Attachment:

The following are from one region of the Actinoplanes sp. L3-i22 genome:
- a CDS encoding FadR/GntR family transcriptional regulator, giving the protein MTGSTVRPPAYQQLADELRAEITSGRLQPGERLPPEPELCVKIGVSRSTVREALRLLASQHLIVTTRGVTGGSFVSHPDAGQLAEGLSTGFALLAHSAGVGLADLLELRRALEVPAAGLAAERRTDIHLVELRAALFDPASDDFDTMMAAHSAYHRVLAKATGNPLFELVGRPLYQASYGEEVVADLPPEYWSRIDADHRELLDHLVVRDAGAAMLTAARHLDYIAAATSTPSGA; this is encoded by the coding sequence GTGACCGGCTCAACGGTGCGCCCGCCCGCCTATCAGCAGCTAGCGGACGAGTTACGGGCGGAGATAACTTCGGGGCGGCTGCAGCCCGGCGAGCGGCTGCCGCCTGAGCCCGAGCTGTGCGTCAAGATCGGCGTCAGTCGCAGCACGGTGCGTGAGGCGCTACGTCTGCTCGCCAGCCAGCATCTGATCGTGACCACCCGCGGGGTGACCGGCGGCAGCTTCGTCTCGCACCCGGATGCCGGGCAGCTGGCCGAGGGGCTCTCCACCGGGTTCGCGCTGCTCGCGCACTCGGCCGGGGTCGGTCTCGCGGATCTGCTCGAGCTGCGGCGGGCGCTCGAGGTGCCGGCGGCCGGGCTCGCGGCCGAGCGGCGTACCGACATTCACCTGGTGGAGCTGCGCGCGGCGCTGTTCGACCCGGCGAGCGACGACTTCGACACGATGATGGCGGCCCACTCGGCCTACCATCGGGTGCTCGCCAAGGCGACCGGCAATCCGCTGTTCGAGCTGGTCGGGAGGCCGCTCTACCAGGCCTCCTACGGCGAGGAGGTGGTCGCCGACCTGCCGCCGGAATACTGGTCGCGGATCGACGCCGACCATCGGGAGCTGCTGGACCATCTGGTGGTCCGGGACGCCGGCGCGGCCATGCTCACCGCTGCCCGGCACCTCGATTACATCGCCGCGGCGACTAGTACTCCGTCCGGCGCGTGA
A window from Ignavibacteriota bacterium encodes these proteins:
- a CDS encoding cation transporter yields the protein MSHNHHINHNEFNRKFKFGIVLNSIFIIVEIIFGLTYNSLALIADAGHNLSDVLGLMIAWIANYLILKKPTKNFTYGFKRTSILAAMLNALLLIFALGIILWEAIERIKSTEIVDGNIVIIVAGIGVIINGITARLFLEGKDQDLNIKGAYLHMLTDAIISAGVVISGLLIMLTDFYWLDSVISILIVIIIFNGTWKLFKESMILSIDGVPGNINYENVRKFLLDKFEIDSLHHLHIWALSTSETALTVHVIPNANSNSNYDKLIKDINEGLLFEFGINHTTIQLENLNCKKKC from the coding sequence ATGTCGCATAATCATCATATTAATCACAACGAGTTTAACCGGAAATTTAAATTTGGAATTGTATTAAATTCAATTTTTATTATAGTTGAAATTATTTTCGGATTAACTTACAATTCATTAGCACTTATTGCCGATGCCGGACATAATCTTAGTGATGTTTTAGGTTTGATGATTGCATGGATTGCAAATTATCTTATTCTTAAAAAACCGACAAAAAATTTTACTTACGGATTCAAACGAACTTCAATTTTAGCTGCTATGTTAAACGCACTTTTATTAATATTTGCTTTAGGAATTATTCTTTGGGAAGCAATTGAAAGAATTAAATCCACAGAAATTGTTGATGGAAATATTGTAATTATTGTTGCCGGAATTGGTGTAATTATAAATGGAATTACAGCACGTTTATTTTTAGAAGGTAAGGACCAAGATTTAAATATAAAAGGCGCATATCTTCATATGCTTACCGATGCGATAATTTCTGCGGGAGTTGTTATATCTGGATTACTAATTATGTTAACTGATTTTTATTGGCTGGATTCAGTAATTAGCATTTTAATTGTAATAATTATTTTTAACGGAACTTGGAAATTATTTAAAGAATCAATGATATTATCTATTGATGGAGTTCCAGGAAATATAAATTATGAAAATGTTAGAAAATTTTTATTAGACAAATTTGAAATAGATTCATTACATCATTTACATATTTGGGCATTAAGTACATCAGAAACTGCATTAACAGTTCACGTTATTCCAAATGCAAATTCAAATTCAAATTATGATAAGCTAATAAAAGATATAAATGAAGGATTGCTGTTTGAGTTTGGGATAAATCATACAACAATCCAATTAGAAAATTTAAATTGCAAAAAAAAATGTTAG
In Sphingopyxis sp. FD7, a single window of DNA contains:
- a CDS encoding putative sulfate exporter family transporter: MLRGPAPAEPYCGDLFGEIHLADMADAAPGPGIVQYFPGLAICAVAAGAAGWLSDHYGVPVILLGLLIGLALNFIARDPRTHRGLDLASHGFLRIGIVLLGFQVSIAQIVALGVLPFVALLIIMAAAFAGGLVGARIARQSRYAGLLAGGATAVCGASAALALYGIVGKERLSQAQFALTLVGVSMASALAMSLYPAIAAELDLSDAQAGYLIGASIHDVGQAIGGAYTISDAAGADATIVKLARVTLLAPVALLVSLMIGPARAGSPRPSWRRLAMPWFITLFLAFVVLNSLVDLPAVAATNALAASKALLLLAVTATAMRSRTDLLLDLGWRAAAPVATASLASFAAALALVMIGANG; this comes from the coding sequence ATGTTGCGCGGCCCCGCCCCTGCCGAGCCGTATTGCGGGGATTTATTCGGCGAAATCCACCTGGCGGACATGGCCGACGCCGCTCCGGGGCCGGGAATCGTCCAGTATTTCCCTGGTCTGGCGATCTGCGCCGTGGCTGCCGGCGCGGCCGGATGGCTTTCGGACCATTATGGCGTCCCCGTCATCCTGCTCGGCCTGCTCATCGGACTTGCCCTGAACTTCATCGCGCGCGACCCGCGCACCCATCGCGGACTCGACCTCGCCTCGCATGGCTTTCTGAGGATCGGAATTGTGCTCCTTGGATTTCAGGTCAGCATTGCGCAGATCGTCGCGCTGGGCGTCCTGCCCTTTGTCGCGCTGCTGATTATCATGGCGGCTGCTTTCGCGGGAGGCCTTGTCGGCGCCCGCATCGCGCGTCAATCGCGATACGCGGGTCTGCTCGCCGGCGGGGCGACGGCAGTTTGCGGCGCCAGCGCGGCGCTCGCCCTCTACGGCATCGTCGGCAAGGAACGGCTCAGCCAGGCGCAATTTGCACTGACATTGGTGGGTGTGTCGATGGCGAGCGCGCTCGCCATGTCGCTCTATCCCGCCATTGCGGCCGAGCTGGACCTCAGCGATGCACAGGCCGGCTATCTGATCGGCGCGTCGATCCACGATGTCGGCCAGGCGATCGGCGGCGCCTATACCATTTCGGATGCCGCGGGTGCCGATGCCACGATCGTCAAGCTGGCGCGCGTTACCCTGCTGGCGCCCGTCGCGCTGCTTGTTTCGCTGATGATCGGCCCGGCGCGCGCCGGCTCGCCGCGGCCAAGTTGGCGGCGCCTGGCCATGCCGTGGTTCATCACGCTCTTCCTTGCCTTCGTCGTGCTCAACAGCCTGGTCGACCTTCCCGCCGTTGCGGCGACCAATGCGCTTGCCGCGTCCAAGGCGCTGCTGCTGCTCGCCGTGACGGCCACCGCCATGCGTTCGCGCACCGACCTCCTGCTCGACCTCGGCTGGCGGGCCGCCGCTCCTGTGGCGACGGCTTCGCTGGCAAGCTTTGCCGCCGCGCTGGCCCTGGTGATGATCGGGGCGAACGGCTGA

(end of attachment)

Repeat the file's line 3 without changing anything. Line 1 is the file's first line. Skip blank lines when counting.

A window from Ignavibacteriota bacterium encodes these proteins: